One more note about storms. . .

. . .then I promise to change the subject. But the whole storm thing seems to have touched something primal.

I got a nice note from Phil about his enjoyment of storms in Cornwall, and the comment he made about the rustling of the bamboo reminded me that I once bought a house because of a sound like that. The house was in a densely packed suburban neighborhood, but it had an open atrium-style courtyard in the center, and someone had planted a row of jack pines or some equally scrawny pine trees along the side fence. When the wind blew, which was frequently in this near-the-coast location, the pines whispered. I think that sense of being out in the forest was why I bought the house.

This morning was busy. I had planned to read and write today (it’s pretty darned cold here right now), but Ralph offered to help dig in the garden, so I put on my mud shoes (which are truly living up to that name at the moment–I’m going to have to go clean them before they become adobe shoes at their current weight of about 5 lbs. each), a light jacket, found my pruning shears, and trotted off to the garden to tend the raspberry patch while Ralph dug. It’s the worst possible time to prune anything; there are still big freezes coming. But this is the only time of the year that you can actually see into the berry patch to find the dead canes and give the a proper burial in the trash heap. Then I got started pulling blackberries out of the blueberry patch–same thing, with the leaves off the blueberries you can actually see the noxious stuff.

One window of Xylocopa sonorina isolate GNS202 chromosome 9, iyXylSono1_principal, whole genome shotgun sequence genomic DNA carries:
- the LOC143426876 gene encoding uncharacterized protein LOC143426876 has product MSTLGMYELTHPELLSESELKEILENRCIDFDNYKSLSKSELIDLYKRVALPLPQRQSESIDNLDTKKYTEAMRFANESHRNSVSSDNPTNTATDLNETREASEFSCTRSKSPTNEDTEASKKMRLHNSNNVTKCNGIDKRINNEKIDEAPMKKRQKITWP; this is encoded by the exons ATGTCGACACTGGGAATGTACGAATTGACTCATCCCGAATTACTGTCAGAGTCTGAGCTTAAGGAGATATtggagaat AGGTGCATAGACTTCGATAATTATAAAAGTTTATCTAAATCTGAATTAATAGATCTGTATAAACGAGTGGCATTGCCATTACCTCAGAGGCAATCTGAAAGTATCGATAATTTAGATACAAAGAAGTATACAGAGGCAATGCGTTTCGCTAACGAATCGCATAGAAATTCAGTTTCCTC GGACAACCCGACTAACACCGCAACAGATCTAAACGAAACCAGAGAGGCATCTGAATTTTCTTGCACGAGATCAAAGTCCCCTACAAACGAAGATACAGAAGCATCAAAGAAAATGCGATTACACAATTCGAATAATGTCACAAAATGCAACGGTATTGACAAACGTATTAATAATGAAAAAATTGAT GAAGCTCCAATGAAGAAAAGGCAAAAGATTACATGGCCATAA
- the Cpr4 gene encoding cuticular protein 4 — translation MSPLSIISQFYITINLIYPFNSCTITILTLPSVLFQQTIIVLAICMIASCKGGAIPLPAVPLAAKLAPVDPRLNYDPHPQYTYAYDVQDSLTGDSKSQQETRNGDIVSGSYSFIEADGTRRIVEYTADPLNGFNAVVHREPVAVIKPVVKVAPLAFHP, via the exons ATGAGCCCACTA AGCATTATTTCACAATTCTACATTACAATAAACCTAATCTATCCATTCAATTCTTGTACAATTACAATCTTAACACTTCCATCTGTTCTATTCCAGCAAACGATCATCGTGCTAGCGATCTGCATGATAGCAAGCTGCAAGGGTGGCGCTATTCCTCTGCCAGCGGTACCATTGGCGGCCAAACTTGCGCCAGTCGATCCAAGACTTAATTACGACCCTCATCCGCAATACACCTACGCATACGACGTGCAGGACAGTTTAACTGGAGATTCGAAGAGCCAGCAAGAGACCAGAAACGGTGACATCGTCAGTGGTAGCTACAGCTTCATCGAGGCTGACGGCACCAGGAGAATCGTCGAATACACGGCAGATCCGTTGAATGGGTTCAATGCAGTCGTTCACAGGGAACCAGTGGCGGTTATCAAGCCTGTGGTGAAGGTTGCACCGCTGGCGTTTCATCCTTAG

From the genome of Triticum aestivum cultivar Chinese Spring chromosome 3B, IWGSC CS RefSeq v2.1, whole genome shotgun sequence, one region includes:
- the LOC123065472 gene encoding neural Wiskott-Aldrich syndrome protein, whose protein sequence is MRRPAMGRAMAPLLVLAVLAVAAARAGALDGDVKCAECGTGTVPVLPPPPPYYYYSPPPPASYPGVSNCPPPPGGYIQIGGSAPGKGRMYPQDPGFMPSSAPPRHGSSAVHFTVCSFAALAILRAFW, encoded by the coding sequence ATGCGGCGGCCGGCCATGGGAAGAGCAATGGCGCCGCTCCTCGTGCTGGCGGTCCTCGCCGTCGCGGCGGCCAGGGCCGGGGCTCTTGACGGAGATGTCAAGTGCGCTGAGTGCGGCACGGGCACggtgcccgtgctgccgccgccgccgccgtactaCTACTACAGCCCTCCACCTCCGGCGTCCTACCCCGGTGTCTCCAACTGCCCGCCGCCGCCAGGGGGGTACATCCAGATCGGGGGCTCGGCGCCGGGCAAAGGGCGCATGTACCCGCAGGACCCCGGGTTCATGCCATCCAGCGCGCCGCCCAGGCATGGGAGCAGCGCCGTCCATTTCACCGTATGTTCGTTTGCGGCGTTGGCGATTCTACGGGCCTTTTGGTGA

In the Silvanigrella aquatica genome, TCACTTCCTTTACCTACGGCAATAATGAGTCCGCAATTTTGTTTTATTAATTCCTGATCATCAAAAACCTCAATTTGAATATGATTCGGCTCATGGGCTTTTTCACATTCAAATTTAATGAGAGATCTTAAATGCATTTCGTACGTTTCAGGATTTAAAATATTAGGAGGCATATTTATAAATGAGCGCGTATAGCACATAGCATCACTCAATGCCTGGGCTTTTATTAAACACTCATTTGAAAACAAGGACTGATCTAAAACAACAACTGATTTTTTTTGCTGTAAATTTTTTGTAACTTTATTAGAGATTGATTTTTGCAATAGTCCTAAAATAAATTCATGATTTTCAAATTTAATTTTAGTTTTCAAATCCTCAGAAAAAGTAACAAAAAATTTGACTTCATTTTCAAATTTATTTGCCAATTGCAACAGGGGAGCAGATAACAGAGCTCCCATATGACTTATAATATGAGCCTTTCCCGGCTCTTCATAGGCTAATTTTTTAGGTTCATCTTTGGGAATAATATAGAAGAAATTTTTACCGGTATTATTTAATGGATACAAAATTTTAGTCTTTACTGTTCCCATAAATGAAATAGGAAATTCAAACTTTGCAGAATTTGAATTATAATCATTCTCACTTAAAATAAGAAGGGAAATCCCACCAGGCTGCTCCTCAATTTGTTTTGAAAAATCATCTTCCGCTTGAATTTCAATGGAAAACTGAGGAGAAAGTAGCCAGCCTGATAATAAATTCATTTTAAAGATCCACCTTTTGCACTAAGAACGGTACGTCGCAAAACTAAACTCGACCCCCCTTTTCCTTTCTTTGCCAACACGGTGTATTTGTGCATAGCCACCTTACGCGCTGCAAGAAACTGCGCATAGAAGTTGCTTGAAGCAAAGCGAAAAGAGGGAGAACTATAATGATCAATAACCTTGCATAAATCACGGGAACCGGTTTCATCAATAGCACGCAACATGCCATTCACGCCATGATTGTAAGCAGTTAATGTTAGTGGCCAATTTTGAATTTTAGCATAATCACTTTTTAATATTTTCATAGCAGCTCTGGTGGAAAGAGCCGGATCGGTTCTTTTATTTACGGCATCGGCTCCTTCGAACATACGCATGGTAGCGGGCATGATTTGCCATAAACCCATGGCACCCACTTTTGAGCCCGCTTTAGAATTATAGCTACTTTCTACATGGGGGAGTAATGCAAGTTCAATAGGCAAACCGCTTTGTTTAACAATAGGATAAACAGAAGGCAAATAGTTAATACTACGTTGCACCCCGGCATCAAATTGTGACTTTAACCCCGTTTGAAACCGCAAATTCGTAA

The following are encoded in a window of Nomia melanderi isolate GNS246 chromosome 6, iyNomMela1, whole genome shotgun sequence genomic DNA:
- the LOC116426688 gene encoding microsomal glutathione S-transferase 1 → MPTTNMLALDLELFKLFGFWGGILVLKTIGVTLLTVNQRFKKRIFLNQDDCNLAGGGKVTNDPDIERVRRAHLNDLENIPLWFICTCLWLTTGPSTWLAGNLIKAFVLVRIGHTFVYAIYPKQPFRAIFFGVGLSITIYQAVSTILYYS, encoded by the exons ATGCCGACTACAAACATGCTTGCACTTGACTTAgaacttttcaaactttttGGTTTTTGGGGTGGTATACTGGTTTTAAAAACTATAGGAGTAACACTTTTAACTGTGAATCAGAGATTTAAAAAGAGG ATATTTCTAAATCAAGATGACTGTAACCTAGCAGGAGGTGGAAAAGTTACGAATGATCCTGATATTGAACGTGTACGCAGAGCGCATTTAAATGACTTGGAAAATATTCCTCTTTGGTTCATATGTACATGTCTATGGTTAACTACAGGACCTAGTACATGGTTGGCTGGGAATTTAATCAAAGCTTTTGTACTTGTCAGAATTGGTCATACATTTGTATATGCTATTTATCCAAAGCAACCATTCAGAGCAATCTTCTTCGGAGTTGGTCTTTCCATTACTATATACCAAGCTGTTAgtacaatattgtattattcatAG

We are cursed (some might say blessed but they’ve never lived in a subtropical rainforest) with three distinct varieties of blackberries. We have two bush styles, one I call mountain blackberries (I don’t know what the real varietal name is, but the have very large berries rather bland in flavor and leaves of a shape similar to maple leaves). Then we have the Himalayas, a very lacy leaf, vicious thorns, and small but VERY flavorful berries. Then we have the ground berries, the truly obnoxious ones. They put out runners that root every place they touch the ground. I battle them constantly in the garden. The weather is supposed to hold about like this, so maybe I’ll get some more of them out tomorrow. We have so much moisture here I’ve seen a blackberry grow more than 4 feet in one day, and it’s just not fair.


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